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As the year draws to a close, the talk of US / China tariffs has eased back with announcements that a “phase one” agreement has been reached and should be signed early in the new year. With the December 15th tariffs cancelled and a promise from China to increase their purchase of US agriculture products we’re looking at cherry crops this week as a bellwether of how those tariffs have impacted agriculture exports over the two year negotiations. The reason we look to cherries is twofold; one, cherries are huge commodity in China as they import approximately 80% of the crop grown around the world and two, the cherry market has grown like a juggernaut both in the market size of both growers and buyers.

Over the last decade the size of the cherry crop coming out of Chile has almost tripled in acreage, going from 32,000 acres in 2011 to 91,500 acres in 2019. As Chile has stepped in to export cherries to China in light of the trade negotiations, the bulk of their crop (87% to be exact) is going to China, with the US as their second largest importer at a measly 2%. Analysts expect the reduction in US demand is from a glut of domestic cherries no longer headed to China, thus reducing the need to buy from outside our US borders. The crop in the Pacific Northwest still saw 30% exported, but the markets have changed from primarily China into Vietnam, South Korea, Taiwan, Canada and South America. US west coast weather didn’t start out as strong as in 2017 when the crop saw numbers in the 264 million box range for growers and early this year, there were concerns that the US crop wouldn’t even make it to the 24 million box mark of 2018. Approximately 22 million boxes were grown in 2019 and the quality, thanks to mild weather at the end of the growing season, was sublime, according to Fresh Fruit Portal.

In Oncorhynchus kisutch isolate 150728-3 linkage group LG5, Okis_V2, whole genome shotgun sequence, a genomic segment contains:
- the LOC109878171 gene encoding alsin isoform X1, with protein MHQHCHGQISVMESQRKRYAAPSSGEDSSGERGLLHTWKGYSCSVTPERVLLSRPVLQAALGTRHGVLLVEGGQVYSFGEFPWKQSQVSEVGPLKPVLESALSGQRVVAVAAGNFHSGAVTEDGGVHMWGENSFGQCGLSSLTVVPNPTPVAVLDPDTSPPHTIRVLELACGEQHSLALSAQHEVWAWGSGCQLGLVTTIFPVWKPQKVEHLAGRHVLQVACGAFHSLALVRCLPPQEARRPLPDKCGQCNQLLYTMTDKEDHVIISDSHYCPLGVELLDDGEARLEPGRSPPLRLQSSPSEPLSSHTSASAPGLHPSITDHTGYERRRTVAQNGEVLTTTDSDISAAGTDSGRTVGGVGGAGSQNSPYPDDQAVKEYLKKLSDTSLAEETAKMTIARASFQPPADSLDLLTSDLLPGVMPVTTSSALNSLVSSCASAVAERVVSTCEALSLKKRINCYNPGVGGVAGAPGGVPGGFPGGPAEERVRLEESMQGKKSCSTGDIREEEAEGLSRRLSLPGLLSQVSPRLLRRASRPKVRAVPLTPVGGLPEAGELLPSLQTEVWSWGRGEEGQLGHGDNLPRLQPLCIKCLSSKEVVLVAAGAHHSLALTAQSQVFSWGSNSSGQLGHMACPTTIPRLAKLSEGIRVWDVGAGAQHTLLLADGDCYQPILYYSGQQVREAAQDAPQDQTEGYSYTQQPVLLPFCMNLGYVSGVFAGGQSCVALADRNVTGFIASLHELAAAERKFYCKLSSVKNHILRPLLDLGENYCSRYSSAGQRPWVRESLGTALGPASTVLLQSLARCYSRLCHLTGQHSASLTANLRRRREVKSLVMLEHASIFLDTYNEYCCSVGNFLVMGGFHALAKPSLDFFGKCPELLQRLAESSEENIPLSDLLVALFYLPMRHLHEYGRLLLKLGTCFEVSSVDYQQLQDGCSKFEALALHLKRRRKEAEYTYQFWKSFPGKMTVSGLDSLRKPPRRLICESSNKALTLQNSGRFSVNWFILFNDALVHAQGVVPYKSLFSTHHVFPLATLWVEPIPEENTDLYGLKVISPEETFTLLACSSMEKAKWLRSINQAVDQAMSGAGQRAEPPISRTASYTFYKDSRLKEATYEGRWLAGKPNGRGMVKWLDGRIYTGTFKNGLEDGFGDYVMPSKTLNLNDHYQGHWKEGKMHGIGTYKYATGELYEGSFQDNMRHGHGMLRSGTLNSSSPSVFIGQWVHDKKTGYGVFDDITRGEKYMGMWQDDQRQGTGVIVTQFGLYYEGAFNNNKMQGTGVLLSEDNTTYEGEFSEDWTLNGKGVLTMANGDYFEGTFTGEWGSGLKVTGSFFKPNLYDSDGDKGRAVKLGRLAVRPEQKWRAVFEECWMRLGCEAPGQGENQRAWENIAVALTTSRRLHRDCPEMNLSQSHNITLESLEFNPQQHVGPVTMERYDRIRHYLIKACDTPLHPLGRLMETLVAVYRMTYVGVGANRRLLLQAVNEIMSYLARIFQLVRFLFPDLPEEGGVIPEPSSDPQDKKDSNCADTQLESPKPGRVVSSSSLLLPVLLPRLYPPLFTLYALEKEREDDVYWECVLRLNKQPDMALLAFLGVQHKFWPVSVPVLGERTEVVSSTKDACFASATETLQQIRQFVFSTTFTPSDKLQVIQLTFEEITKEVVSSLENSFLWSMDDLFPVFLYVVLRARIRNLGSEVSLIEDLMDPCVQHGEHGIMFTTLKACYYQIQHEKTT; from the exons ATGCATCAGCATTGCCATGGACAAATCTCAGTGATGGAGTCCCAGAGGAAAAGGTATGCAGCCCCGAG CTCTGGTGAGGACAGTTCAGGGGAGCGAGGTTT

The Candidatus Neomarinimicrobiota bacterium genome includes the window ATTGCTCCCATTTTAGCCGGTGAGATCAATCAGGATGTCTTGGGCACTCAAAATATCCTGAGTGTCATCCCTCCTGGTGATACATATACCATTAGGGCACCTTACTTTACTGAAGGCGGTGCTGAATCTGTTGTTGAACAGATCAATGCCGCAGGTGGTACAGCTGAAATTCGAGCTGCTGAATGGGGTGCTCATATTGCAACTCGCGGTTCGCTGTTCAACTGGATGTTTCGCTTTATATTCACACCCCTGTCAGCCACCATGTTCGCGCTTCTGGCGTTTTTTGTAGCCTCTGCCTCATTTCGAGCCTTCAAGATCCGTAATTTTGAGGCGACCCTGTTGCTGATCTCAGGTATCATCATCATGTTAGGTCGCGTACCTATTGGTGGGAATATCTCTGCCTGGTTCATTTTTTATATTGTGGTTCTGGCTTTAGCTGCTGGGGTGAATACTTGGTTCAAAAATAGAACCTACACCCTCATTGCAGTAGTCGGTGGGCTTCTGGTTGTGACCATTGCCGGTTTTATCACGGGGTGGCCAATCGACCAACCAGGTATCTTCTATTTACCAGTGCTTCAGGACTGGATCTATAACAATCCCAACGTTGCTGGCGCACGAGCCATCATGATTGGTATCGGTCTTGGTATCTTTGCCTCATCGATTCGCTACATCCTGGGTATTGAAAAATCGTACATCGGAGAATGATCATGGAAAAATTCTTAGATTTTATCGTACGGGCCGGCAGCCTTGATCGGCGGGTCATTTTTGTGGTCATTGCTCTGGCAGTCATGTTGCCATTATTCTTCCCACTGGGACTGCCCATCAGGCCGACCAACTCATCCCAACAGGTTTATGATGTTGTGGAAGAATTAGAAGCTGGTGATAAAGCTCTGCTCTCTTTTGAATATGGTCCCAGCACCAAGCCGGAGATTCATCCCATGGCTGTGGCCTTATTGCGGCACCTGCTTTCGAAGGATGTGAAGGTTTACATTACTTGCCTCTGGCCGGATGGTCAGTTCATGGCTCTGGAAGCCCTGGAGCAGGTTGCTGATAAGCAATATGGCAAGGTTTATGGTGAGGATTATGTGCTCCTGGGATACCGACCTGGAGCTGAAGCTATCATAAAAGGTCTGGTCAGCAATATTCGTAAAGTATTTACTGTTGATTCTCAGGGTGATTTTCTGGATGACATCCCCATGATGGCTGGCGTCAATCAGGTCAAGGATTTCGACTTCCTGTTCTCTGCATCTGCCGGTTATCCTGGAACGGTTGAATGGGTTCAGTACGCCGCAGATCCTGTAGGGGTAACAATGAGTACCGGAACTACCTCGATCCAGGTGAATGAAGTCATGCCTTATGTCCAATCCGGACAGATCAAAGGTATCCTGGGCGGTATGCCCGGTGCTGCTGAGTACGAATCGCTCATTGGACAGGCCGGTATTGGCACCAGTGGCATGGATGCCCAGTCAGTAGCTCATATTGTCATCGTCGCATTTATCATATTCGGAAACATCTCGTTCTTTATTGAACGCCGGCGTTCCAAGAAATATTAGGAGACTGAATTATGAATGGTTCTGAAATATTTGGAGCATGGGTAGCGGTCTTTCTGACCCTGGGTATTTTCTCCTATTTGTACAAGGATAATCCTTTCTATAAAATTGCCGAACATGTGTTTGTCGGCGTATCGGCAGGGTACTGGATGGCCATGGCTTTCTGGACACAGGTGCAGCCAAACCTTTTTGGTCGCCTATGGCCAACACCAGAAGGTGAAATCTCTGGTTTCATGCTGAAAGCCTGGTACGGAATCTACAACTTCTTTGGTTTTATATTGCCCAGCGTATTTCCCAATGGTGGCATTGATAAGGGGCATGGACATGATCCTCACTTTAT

Though we’re still shipping cherries to China, the reduction in their demand due to tariffs could have been a much bigger issue for US growers if alternate markets hadn’t stepped up to grab the excess left behind. In all estimations, exports seem to hold steady around 33% for US growers though destinations are changing with the trade tides. As we reported last year, “As Chinese imports of US grown cherries continues to find resistance due to tariffs, other nations are being scouted to pick up the slack. Shippers are working with markets in Taiwan, South Korea, Japan, and Vietnam to make up the difference.”

“China, thankfully, isn’t the only market that desires cherries as we saw cherry exports to Korea and South America increase tremendously to help offset any reduction in exports. As exports to China fall, these other markets provide demand to maintain cherry pricing,” explained Tony Wong of CFI.

Cherries are a unique item as they ship to a wide assortment of countries including, China, Korea, Germany, Netherlands, United Kingdom, Vietnam, Australia, Brazil, etc. straight from the United States. In relations to other fruits, cherries are an exceptionally high value commodity due to their relatively short season and it’s vital to monitor them throughout the cool chain and preserve this value. As CFI works with growers all over the country to provide cherries around the world, we’ve developed a carefully managed process so that our fruits set the benchmark for quality on store shelves both domestically and abroad to new and exciting markets.

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